So true…

“When white men assault women, it is far less threatening to attribute their behavior to moral failings, or individual demons like bad childhood experiences or alcoholism. As a result, white men’s violence tends to be examined on a case-by-case basis. Or as the anti-racist educator Time Wise writes, ‘When Charles Manson, John Wayne Gacy, Ted Bundy, and Jeffrey Dahmer go out and do their thing, no one thinks to ask what it is about white folks that makes them cut babies out of their mothers’ wombs, torture young men and bury them under the house, kill 2 dozen or more women for the hell of it, or consume human flesh…You say 90 % of modern serial killers have been white? Well isn’t that puzzling. Next question.‘ By contrast, when African American or Latino men assault women, many white people feel free to make sweeping judgments about their entire racial or ethnic group. The sinister influences of ‘race’ and ‘culture’ are only invoked when the perps are men of color.” – The Macho Paradox – Jackson Katz (p. 134)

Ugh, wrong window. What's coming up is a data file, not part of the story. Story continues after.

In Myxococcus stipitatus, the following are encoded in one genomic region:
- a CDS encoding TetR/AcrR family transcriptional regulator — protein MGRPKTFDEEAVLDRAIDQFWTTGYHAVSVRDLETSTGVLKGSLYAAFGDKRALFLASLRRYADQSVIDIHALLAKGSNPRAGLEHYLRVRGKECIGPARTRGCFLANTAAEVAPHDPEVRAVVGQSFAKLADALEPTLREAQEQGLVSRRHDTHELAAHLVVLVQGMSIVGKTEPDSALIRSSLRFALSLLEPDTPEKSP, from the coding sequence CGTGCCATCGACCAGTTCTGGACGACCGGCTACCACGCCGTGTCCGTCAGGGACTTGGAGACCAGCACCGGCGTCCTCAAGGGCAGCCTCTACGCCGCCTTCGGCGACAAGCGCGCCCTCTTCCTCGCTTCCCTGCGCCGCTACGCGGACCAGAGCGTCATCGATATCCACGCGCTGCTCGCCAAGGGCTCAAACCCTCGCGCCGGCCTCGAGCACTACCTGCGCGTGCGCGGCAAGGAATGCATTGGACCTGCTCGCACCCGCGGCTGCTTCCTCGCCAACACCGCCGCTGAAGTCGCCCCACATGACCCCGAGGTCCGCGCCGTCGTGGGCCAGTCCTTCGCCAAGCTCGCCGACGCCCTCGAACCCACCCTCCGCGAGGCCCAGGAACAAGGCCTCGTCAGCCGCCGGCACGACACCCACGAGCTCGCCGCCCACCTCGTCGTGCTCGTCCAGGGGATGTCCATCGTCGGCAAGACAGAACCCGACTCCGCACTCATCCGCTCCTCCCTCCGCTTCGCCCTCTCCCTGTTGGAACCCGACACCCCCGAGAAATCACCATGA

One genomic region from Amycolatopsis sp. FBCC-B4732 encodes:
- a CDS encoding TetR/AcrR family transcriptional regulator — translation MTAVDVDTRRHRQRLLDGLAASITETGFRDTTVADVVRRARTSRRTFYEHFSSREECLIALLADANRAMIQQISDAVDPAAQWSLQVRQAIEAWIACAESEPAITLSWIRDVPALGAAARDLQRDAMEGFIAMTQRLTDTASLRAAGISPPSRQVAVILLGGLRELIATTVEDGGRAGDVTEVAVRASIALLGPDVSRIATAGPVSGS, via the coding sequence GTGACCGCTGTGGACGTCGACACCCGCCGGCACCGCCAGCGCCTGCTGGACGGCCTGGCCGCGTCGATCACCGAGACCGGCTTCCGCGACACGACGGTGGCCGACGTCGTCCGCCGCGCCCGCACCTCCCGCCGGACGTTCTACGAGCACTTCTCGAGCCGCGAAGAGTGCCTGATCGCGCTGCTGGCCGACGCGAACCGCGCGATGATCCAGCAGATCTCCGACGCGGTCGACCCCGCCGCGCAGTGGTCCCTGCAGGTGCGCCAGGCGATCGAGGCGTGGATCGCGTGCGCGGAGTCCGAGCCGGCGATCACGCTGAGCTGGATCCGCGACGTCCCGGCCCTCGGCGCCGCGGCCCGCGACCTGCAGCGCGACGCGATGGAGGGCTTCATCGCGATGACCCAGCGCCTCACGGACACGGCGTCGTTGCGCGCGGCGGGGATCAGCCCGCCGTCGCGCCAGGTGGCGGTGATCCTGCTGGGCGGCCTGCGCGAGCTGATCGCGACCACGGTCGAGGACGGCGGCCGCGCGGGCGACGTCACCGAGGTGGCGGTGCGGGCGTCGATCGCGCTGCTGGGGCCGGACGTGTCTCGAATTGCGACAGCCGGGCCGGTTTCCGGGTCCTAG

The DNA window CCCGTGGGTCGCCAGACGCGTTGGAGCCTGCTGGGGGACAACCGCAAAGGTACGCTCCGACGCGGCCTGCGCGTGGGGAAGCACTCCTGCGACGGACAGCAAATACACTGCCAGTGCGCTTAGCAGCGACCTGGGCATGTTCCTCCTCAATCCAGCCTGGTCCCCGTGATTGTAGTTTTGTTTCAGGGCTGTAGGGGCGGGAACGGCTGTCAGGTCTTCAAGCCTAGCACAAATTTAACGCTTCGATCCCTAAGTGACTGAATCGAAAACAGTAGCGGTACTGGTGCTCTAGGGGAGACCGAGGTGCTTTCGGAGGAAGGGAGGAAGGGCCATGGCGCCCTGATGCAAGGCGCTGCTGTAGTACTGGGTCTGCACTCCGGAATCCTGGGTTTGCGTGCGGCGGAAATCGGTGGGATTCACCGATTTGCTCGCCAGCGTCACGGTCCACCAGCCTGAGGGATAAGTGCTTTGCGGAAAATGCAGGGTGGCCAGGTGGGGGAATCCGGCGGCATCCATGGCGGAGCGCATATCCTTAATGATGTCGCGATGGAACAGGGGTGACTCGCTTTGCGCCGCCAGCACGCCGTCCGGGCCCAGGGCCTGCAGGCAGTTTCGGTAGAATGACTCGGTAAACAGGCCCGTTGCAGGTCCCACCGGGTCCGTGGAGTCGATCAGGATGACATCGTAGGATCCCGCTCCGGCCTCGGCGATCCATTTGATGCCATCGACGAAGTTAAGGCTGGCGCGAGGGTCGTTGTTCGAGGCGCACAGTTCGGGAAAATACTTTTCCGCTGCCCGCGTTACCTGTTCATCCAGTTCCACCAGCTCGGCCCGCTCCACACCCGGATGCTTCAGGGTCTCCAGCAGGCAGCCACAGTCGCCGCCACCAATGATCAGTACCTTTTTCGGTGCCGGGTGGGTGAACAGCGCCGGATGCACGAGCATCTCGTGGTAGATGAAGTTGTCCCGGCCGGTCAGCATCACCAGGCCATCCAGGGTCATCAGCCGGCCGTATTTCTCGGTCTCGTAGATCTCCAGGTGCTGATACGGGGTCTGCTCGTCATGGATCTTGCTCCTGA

I just read that paragraph and it made me go “Hmm…” Even though I consider myself progressive and liberal, all about equality (gender, racial, etc), I know that me and my friends are guilty of this. I know it’s wrong. But put this way makes me realize even more how stupid it is to make sweeping generalizations about an entire race of people when all other races are equally guilty of horrendous actions. And while all races are guilty, it is by no means the majority. A few become a stereotype for a whole.

I do not hate black people. But I hate thug culture. Does that still make me prejudiced/racist? I am sure some will think that I am, but how I see it: I am placing my dislike on the thing that which is the culprit of the negative feelings. Black, Latino, Asian, White persons all participate in thug culture. It is a socially constructed culture/entity. And the typical stereotypes placed on Africans and African-Americans are those characteristics representative of thug culture.

Hmm, this post was not supposed to really turn into this mini-diatribe about my personal views on race. Especially since the book is more concerned about gender relations and constructions, patriarchy, etc. But oh well.


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